Tuesday 23 December 2008

Age Discrimination

In Seldon v Clarkson Wright & James, a firm of solicitors had a provision in their Partnership Agreement which required partners to resign at 65 (although they could be kept on by agreement). The claimant alleged that this was age discrimination.

The Employment Tribunal found that although the provision constituted direct age discrimination, it was justified. In part this was found on an assumption that performance tails off at around this age. The claimant appealed on various grounds, and the Equality & Human Rights Commission was permitted to make representations as interveners.

The EAT dismissed all the grounds save one, namely that the assumption that performance dropped off at 65 was not supported by any evidence and involved stereotyping. In principle, such a rule could be justified, but it was not justified in this case. The case was remitted to the same Tribunal to consider whether the need to achieve the other legitimate aims was sufficient to justify the rule.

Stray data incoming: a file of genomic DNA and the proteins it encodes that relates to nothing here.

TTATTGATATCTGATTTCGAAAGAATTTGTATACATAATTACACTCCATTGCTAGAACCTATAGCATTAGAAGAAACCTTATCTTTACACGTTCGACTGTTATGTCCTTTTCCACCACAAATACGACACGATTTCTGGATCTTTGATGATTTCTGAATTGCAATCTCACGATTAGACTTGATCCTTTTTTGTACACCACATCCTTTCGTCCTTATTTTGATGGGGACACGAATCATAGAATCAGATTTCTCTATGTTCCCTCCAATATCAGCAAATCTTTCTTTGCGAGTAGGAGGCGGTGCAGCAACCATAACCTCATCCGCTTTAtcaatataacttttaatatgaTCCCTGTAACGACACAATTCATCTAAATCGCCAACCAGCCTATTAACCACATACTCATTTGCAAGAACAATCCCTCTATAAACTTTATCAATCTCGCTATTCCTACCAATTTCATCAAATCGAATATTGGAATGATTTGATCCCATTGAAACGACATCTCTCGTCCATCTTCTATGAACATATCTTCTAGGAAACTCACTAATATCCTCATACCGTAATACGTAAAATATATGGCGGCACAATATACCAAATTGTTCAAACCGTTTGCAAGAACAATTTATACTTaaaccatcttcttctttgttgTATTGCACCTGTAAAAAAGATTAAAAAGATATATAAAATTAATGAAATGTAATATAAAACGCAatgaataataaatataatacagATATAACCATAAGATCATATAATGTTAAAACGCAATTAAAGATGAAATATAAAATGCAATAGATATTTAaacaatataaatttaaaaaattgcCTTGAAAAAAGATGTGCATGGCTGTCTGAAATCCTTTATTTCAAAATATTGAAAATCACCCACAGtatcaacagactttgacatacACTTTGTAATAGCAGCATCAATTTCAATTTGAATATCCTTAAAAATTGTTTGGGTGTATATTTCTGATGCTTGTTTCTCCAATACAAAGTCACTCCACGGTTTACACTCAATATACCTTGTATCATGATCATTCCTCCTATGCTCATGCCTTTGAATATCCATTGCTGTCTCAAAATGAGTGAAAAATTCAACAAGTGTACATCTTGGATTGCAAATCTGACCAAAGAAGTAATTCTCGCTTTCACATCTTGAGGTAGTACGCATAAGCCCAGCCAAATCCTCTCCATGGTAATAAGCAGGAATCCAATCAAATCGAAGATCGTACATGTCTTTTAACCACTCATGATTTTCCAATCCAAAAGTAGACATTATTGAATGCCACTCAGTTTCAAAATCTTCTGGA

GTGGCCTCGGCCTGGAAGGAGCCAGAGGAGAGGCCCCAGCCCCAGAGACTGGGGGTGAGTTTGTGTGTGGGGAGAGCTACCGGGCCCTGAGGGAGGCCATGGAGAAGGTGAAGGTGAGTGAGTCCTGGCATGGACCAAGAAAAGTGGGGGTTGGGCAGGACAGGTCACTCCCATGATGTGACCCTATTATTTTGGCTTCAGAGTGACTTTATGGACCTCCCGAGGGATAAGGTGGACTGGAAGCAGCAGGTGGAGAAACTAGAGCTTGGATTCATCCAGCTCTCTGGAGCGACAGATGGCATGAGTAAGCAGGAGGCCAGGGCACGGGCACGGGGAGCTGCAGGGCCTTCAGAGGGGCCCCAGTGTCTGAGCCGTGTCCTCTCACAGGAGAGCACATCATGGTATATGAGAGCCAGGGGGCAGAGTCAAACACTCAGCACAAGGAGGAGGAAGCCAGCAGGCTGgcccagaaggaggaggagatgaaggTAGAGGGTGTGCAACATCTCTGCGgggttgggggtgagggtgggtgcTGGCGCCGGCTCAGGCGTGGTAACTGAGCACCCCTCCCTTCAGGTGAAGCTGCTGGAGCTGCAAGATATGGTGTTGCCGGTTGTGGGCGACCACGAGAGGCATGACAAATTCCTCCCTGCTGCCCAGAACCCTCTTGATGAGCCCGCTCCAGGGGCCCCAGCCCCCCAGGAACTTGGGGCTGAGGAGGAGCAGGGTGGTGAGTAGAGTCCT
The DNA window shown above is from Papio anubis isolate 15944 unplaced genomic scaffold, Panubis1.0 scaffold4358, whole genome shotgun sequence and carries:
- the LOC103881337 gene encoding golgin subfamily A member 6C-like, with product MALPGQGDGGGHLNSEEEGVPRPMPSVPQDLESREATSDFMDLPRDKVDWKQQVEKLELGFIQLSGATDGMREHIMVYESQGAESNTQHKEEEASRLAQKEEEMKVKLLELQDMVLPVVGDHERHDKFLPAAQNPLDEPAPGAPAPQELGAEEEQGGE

In his judgment, Elias P. made the following observations:-
  • the test with respect to direct age discrimination is not fundamentally different to that which applies to the other forms of discrimination. Nothing in domestic law nor the Directive requires a different test;
  • there is no basis for Tribunals to direct themselves that it is only in very exceptional cases that direct age discrimination should be permitted - "it must apply the normal principles of legitimate aim and proportionality";
  • the fact that, at the time when the rule was agreed upon the firm gave no thought to age discrimination or its justification, does not prevent it from justifying that rule now;